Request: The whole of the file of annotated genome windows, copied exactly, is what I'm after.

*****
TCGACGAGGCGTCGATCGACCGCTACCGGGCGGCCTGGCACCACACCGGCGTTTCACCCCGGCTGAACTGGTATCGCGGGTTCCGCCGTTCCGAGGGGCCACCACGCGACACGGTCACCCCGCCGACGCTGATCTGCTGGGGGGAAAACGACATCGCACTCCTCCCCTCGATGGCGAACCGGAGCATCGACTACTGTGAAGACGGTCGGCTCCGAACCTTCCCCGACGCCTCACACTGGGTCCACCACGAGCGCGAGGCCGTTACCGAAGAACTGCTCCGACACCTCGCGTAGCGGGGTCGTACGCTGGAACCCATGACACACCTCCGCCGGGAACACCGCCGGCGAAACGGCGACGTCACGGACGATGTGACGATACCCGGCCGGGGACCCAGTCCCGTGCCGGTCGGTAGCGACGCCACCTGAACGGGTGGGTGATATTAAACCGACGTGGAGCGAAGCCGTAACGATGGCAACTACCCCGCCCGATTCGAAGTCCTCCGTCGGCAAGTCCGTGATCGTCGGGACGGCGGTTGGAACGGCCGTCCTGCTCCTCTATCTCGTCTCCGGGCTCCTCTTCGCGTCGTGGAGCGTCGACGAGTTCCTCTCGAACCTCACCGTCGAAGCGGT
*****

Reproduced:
TCGACGAGGCGTCGATCGACCGCTACCGGGCGGCCTGGCACCACACCGGCGTTTCACCCCGGCTGAACTGGTATCGCGGGTTCCGCCGTTCCGAGGGGCCACCACGCGACACGGTCACCCCGCCGACGCTGATCTGCTGGGGGGAAAACGACATCGCACTCCTCCCCTCGATGGCGAACCGGAGCATCGACTACTGTGAAGACGGTCGGCTCCGAACCTTCCCCGACGCCTCACACTGGGTCCACCACGAGCGCGAGGCCGTTACCGAAGAACTGCTCCGACACCTCGCGTAGCGGGGTCGTACGCTGGAACCCATGACACACCTCCGCCGGGAACACCGCCGGCGAAACGGCGACGTCACGGACGATGTGACGATACCCGGCCGGGGACCCAGTCCCGTGCCGGTCGGTAGCGACGCCACCTGAACGGGTGGGTGATATTAAACCGACGTGGAGCGAAGCCGTAACGATGGCAACTACCCCGCCCGATTCGAAGTCCTCCGTCGGCAAGTCCGTGATCGTCGGGACGGCGGTTGGAACGGCCGTCCTGCTCCTCTATCTCGTCTCCGGGCTCCTCTTCGCGTCGTGGAGCGTCGACGAGTTCCTCTCGAACCTCACCGTCGAAGCGGT